While driving my usual route from work I noticed a transport truck darting from lane to lane. I take heed of transport trucks because I am a Safety & Compliance officer for a well-known transport company. While having my license for over three decades and involved in the Safety aspect of the industry, I appreciate the trucks around me and respect them.
    I was heading westbound, travelling the hour drive on the 401 highway, something that I have been doing for almost two years. Yes sir there is nothing like getting on the 401, at or, around Hurontario Rd and getting off again at the Cedar Creek exit. And 12 and a half-hours later, doing it again in the other direction.
    Today was a little different though. I witnessed a transport truck in the far-left lane. At first it seemed a little strange that a transport truck would be in the far-left lane, knowing that it is against the law. Then it became surreal when the big rig put his right blinker on to return to the center lane. The drivers all around the big rig new that this guy was in a hurry and looking for an accident. As I watched with horror, this big rig pulling in and out of traffic and occupying the far left lane again. The only thing going through my mind was, “ I wonder what was so important to travel at such dangerous speeds and reckless disregard for the lives around him”.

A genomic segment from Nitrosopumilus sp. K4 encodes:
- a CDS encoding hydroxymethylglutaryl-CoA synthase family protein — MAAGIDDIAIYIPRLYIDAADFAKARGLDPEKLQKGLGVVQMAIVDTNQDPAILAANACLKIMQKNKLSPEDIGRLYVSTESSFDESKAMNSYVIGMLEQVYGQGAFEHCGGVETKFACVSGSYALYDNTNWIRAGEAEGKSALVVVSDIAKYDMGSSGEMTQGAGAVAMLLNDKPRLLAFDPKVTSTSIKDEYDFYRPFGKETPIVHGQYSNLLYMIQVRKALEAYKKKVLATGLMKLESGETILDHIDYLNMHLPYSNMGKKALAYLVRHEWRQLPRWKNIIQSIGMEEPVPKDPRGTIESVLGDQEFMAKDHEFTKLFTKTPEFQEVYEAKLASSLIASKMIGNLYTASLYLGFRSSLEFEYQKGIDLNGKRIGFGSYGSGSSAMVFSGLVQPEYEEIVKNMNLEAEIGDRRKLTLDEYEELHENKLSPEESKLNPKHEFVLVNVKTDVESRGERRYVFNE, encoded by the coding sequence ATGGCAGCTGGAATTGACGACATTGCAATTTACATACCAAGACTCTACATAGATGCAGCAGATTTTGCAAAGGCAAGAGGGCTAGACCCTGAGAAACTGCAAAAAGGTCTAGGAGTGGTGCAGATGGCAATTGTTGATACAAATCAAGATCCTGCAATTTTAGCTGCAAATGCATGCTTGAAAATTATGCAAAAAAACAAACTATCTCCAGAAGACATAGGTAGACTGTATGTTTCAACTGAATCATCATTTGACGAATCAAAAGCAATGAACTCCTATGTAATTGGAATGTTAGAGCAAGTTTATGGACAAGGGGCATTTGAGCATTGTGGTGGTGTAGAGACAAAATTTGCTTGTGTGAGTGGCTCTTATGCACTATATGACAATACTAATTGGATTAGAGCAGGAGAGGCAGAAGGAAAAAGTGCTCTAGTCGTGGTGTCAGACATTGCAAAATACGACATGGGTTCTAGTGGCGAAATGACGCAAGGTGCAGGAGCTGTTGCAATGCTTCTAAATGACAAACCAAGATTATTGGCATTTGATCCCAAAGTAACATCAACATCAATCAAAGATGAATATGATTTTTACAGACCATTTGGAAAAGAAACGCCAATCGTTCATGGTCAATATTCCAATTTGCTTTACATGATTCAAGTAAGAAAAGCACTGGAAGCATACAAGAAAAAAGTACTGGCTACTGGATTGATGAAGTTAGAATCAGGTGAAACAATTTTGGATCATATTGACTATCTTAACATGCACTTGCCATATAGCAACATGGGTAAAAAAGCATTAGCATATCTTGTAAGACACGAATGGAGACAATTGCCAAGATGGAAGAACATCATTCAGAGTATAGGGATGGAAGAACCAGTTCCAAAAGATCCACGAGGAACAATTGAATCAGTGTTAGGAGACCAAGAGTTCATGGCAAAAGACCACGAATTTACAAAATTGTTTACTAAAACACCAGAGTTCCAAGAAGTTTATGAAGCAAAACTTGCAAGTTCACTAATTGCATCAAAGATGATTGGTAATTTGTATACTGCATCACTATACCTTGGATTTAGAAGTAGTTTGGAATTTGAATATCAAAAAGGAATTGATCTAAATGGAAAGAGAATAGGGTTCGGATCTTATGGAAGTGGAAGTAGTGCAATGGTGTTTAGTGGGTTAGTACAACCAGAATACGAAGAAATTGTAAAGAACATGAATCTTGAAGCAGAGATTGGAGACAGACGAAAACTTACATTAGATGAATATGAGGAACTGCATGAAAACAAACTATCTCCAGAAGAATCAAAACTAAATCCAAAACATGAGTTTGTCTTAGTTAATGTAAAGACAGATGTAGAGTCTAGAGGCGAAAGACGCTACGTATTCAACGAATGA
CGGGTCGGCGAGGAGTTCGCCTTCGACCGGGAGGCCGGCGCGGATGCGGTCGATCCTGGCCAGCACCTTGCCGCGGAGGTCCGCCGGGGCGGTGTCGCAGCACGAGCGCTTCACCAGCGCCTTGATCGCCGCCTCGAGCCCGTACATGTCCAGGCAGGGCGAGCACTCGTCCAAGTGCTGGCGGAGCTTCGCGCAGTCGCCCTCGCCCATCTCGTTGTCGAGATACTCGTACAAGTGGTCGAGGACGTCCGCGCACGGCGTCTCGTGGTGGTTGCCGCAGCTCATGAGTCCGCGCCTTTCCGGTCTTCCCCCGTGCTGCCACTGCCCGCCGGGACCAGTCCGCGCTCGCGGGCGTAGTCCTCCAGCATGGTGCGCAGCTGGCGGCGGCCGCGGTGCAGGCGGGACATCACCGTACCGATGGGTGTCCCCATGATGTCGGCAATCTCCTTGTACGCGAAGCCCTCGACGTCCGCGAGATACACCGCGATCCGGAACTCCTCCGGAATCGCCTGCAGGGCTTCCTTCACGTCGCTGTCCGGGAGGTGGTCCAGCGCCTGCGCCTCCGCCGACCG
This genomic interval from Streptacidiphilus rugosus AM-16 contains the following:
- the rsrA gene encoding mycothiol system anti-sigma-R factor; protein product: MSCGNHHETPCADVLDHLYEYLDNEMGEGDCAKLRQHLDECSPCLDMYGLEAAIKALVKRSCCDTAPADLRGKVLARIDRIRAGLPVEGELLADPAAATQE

As I watch this driver ruin every other driver’s reputation, it occurred to me that I would have to be in touch with his Safety & Compliance personnel or his Operations Manager, to notify them about the habits of one particular driver. After travelling about 5 miles, I was astonished how long it took me to catch up to this thrill seeker. When I did finally make it to observe his trailer number and plate number, I did something that I have always preached. DO NOT TALK ON THE PHONE OR WRITE ANYTHING DOWN WHILE DRIVING.